MICHELE NORRIS, Host:
From NPR News, this is All Things Considered. I'm Michele Norris.
ROBERT SIEGEL, Host:
NPR's David Welna has the story.
DAVID WELNA: While Gates is retiring at the end of the month, he also had repeatedly called publicly for a more modest pull-out than the one the president settled on. But Joint Chiefs of Staff chairman Admiral Mike Mullen did appear before the House Armed Services Committee today where he acknowledged having also hoped for a more modest outcome.
MIKE MULLEN: What I can tell you is the president's decisions are more aggressive and incur more risk than I was originally prepared to accept. More force for more time is without doubt the safer course, but that does not necessarily make it the best course. Only the president, in the end, can really determine the acceptable level of risk we must take.
WELNA: Across the capital, Secretary of State Hillary Clinton was telling the Senate Foreign Relations Committee that the U.S. is beginning the troop drawdown from a position of strength. There have been reports that Clinton herself had earlier argued for a slower pull-out, so Tennessee Republican Bob Corker put her on the spot.
BOB CORKER: Let me ask you. Do you 100 percent agree with what the president had to say last night?
HILLARY CLINTON: Yes, I do.
WELNA: But it's also well known that General David Petraeus, as the top U.S. commander in Afghanistan, advocated keeping more of the surge troops there longer. Florida Republican Marco Rubio pressed Clinton for details.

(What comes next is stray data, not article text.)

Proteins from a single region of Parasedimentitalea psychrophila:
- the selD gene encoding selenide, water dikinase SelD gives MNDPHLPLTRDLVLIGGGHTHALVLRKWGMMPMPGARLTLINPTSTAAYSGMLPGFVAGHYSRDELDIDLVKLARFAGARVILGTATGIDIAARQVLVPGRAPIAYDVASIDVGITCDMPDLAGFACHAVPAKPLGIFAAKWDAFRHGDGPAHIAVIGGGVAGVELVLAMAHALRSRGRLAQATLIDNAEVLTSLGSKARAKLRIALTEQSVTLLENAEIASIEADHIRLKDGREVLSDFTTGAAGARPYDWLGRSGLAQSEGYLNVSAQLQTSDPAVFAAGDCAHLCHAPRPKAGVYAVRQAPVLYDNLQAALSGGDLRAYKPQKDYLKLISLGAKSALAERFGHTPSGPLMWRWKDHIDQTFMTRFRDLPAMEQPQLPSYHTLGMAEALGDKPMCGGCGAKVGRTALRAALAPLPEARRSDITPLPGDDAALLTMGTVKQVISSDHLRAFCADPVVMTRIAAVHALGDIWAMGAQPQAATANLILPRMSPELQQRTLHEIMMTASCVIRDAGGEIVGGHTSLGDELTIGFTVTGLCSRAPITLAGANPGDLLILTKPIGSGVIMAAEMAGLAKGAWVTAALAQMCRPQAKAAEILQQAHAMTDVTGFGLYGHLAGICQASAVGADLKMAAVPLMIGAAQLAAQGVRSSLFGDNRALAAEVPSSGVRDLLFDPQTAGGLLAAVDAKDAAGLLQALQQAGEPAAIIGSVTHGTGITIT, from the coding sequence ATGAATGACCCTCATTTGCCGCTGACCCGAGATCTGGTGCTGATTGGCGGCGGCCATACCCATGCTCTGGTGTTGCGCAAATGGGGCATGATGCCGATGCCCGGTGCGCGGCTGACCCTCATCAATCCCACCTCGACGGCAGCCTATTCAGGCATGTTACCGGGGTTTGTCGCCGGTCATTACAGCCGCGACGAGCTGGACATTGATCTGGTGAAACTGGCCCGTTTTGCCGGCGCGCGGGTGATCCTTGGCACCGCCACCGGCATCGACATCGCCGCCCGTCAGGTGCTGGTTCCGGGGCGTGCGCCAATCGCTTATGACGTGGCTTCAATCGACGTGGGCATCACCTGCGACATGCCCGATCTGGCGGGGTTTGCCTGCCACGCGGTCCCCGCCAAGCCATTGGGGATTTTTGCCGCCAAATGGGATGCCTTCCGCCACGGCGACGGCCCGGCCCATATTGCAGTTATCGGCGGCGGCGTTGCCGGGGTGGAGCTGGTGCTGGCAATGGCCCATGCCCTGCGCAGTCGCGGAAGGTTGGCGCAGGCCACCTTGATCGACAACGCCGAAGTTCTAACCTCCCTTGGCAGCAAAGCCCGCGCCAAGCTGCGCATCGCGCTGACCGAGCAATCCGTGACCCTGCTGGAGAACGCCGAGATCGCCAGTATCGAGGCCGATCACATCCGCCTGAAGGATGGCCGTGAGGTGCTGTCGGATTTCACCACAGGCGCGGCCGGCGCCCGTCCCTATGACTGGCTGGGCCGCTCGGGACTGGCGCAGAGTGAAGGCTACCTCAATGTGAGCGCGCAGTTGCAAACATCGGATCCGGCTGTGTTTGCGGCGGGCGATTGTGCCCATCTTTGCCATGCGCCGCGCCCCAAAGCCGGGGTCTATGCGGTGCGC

MARCO RUBIO: Could you share with us, is it possible to share with us what General Petraeus' recommendation was with regards to the timetable and the numbers?
CLINTON: You know, Senator, I'm not going to be able to do that, but I can tell you that the decision that the president made was supported by the national security team. And I think it would be totally understandable that a military commander would want as many troops for as long as he could get them.
WELNA: Democrats on the committee almost all said they wished that even more U.S. forces were coming out of Afghanistan. One of them was Dick Durbin, who's the Senate's number two Democrat and a close ally of President Obama.
DICK DURBIN: I have real skepticism about our mission in Afghanistan at this moment. I do not have great confidence in the leadership in Afghanistan, either in its competence or honesty. I worry about the money that we are shoveling into this country in sums that are unimaginable in this poor, undeveloped country.
WELNA: Meanwhile, on the Senate floor, Arizona Republican John McCain rose to denounce the president's troop drawdown decision, which in his words posed an unnecessary risk.
JOHN MCCAIN: Just at the moment when our troops could finish our main objective and begin ending our combat operations in a responsible way, just when they are one year away from turning over a battered and broken enemy in both southern and eastern Afghanistan to our Afghan partners, the president has now decided to deny them the forces that our commanders believe the need to accomplish their objective.
WELNA: And yet, with Osama bin Laden dead and the nation weary of what's become its longest war, President Obama's decision on troop drawdowns arguably came from a position of strength. As Secretary Clinton put it...
CLINTON: I don't think it's a matter of winning or losing. I think it's a matter of how we measure the success we are seeking in Afghanistan.
WELNA: David Welna, NPR News, the Capitol.
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